Now that, thanks to his writings, Carlo was once again a public figure, his openly expressed disagreements with certain aspects of the institutional church made him a controversial figure. Carlo had chosen (or had been chosen for, as he put it) celibacy even in his Catholic Action days, yet he never saw himself as a member of the ordained priesthood and remained a lay brother. He strongly believed in the priesthood of the faithful and could not see how obligatory celibacy could be a condition for ordained ministry. He also publicly opposed the church’s anti-divorce campaign in Italy on the grounds of tolerance -- that the church had no right to impose its teachings on a civil society made up mainly of unbelievers. He had harsh words for many of the externals of the church but was fiercely in love with its inner mystery.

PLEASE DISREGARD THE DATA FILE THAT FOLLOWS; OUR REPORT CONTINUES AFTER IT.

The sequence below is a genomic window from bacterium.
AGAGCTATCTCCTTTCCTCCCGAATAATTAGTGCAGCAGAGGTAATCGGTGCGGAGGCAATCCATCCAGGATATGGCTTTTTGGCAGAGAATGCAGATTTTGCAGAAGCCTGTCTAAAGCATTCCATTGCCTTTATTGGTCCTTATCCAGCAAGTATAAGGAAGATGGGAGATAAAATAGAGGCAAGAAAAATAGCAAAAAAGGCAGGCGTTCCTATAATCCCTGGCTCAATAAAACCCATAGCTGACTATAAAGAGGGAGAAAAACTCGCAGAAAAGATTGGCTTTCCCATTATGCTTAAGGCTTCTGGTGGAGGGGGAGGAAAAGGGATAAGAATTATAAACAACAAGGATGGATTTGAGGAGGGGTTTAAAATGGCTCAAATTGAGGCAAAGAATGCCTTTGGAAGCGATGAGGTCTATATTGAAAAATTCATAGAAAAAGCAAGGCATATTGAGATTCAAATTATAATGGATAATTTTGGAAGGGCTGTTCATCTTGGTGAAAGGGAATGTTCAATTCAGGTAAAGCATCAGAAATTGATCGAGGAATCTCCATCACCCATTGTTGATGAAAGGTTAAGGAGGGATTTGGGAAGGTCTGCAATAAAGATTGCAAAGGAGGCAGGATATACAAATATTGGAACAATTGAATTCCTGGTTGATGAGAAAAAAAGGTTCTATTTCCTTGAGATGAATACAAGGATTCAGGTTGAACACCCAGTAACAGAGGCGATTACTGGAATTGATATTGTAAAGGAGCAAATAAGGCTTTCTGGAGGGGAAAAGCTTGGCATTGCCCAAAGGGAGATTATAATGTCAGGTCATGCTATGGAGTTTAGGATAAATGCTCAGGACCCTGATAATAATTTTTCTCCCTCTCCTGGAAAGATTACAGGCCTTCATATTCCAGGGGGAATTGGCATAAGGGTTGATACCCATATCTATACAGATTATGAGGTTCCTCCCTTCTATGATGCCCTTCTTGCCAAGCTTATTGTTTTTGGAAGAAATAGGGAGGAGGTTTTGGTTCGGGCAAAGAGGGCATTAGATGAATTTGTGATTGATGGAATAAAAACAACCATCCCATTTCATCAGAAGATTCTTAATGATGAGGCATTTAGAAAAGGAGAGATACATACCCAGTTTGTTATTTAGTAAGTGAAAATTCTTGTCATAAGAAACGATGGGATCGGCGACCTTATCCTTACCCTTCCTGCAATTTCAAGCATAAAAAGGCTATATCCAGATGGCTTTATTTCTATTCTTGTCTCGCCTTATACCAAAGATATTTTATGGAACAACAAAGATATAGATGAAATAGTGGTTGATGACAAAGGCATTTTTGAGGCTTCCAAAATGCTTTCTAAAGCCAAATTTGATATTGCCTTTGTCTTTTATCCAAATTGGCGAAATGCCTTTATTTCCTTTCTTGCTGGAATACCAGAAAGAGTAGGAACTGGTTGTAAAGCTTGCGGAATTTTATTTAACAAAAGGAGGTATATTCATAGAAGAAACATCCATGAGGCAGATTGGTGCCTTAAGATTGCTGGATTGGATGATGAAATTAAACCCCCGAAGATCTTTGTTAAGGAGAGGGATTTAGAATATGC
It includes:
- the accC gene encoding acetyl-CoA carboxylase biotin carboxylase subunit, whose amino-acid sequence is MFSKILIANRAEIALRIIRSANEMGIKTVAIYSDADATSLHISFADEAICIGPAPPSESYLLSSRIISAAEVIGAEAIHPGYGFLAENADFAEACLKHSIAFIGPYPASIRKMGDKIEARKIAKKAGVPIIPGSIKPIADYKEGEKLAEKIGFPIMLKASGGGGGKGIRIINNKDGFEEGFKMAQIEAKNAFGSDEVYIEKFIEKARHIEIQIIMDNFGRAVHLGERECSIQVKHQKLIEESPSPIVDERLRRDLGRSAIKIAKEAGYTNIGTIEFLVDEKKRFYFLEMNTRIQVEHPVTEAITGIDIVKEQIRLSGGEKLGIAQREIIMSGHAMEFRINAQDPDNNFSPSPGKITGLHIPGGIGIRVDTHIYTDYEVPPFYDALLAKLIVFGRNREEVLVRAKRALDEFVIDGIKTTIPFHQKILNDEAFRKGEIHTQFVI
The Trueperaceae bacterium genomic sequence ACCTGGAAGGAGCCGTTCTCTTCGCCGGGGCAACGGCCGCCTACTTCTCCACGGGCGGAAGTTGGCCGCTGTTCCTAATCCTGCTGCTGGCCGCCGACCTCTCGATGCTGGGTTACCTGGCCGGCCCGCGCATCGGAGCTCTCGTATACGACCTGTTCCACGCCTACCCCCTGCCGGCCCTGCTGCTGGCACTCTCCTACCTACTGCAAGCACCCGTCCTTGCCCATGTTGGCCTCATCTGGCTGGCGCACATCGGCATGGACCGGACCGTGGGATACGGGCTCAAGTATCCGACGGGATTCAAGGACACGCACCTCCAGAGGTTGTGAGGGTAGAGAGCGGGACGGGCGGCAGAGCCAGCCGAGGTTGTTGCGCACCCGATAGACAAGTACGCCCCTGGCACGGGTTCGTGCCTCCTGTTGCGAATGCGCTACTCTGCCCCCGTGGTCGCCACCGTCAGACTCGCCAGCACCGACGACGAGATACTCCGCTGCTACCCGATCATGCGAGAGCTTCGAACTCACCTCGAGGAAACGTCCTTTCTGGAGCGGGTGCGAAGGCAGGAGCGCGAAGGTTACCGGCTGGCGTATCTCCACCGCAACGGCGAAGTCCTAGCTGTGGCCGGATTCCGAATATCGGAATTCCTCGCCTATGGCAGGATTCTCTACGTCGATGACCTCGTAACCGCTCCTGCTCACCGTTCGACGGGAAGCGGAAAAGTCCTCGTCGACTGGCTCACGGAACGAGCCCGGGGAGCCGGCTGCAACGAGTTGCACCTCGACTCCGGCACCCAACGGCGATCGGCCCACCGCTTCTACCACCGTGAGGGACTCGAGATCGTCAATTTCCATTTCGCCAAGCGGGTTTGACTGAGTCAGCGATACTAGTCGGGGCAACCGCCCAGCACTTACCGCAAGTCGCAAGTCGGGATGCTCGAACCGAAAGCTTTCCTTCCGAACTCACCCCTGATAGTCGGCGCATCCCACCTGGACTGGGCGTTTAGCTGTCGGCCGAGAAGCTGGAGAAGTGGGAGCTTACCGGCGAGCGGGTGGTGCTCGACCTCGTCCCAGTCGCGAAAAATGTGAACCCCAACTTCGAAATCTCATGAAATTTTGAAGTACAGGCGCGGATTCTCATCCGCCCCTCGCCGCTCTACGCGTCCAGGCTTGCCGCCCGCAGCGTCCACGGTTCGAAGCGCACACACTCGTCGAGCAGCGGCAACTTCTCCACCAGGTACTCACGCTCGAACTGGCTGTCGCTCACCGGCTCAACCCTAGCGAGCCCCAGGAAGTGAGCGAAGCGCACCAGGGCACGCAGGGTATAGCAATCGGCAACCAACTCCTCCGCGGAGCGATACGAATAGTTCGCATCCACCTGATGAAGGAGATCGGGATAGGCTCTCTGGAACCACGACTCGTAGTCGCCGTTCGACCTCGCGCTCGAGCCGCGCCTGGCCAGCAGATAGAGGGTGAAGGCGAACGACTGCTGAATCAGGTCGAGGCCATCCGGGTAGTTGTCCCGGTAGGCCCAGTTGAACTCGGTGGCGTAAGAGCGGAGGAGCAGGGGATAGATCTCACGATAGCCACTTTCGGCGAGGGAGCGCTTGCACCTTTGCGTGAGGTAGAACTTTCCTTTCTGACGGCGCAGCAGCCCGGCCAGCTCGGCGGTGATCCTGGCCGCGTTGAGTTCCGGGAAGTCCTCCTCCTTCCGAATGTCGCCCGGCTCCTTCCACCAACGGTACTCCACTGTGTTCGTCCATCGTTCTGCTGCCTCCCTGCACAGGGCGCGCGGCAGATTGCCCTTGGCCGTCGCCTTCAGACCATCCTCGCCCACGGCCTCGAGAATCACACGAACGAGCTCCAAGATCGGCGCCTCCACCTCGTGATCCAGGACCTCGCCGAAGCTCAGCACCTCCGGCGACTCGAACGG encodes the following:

There are times when Carlo tries to be forceful in his writings and winds up sounding as if he were patronizing, talking down to his readership. But he is invariably honest and basically optimistic. These are qualities not given to everyone.

Jerry Ryan is a frequent NCR contributor.

National Catholic Reporter November 28, 2008